Life Insurance From The CradleDon Dunn
'Gee, thanks, Dad, it's just what I wanted--life insurance!"
You can bet no child unwrapping birthday presents will shout those words. But some insurers, facing a shrinking market of young adults, are urging parents and grandparents to give kids their own policies. Low mortality rates for children mean you can buy a sizable amount of coverage for a relatively small, onetime premium. And some of your money gets set aside for long-term growth via interest and dividends, eventually providing the youngster with funds for college, starting a business, buying a home, or even retirement.
'LOW ENTRY.' A big selling point is that insurance investments grow tax-deferred. Some alternative ways to start a child's nest egg--giving Treasuries or municipal bonds, perhaps--also have tax advantages. But insurance salespeople can use "low entry cost" as an added lure (box).
For example, state regulations let savings banks in Connecticut, Massachusetts, and New York offer $50,000 children's policies for only $2,500 (for a 1-year-old girl) to $3,400 (a 5-year-old boy). As dividends pile up, the amount that would be paid at death climbs above $100,000 by age 18, above $1 million at 65. And a policy's cash-surrender value grows, too--reaching $10,000 to $13,000 by age 18, and about $600,000 by 65. Or, for only $630 to $750, 2-year-olds can be given $10,000 policies with a cash value projected to hit $120,000 at age 65.
In most states, children's policies require a somewhat larger investment because they must conform with recent restrictions on adult single-premium contracts. For example, $5,000 put into William Penn Life's Crusader II provides an infant with $175,000 worth of coverage plus a cash-value fund projected to hit about $15,000 by college time. If he or she keeps holding the policy, the fund should near $675,000 by age 65, $1.5 million by 75.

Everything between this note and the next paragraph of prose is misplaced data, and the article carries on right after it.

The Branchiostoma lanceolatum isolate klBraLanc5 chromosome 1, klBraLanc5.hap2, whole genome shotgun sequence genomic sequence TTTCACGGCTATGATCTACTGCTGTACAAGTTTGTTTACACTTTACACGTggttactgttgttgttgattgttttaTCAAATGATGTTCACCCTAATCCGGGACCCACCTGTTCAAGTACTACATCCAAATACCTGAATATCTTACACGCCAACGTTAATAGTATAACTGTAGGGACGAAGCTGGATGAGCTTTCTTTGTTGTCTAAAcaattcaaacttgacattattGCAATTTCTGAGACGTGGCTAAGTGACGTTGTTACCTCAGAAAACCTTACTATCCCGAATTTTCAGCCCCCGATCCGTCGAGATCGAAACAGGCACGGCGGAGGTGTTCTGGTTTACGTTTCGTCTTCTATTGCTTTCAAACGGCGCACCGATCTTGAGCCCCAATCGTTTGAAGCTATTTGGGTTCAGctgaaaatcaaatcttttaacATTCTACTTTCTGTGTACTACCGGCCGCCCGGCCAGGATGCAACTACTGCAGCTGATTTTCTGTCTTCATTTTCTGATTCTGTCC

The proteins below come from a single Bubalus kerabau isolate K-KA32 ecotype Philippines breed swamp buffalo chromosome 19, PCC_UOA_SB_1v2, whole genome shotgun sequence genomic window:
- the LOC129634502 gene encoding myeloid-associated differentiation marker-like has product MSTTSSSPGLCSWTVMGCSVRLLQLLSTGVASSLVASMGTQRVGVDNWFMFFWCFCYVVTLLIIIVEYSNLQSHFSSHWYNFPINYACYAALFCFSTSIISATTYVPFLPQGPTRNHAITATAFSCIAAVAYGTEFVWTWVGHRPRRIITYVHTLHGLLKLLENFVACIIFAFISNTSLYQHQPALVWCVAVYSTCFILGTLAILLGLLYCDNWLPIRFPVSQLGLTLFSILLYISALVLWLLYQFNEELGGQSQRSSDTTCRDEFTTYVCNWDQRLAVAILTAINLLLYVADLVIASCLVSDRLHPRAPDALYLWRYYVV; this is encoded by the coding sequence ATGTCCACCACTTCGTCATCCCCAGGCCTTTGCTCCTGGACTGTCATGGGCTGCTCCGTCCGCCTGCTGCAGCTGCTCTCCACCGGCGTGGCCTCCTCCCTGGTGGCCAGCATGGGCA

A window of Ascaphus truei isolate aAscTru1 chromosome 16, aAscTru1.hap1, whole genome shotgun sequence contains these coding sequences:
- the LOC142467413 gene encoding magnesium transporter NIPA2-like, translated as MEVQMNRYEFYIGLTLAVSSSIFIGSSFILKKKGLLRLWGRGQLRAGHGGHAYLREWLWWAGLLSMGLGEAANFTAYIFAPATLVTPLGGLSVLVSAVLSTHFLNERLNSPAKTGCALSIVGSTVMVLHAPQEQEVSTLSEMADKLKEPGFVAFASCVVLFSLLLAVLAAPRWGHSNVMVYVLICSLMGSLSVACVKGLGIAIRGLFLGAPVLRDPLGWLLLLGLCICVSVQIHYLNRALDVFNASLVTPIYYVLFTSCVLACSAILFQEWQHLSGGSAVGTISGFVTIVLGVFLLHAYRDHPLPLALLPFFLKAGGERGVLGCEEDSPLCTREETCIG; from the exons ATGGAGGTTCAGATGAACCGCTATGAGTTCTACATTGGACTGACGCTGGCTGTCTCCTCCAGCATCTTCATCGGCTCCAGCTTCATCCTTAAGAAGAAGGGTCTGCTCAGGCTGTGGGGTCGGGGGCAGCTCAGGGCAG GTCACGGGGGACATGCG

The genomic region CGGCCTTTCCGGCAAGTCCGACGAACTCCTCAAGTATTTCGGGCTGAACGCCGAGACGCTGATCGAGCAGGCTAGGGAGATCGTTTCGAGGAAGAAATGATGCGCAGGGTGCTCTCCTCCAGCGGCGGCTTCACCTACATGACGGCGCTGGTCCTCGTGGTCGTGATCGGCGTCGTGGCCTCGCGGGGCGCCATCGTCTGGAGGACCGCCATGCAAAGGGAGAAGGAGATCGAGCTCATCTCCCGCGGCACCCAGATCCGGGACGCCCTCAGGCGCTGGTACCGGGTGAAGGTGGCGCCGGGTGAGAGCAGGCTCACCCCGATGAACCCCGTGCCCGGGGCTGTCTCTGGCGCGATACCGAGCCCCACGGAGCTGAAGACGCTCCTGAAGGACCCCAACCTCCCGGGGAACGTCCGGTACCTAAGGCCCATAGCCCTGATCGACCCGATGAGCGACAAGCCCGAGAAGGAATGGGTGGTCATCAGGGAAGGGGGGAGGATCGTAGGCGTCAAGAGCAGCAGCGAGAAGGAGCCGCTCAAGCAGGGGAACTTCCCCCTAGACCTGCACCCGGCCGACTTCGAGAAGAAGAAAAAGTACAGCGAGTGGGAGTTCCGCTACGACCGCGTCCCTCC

COLLEGE FUND. True, $15,000 may not go far toward college costs 16 years or so down the line. So if your chief objective is to fund a child's education, an insurance contract--which typically guarantees interest of 4.5% or less--might not be the best choice. Instead, putting $5,000 or $6,000 in zero-coupon Treasuries at 8% would return about $25,000 for school costs, notes Prudential Securities Vice-President Peter Perrine. Putting $7,000 in tax-free munis--at currently available rates of 6.5% to 7%--would produce a similar result.
Of course, other gift investments don't include insurance's death benefit--something most people find hard to say in the same breath with "baby." But the industry is matter-of-fact about it. If you buy your year-old grandson a policy, don't be surprised to see it read: "Male, Age 1, Nonsmoker."
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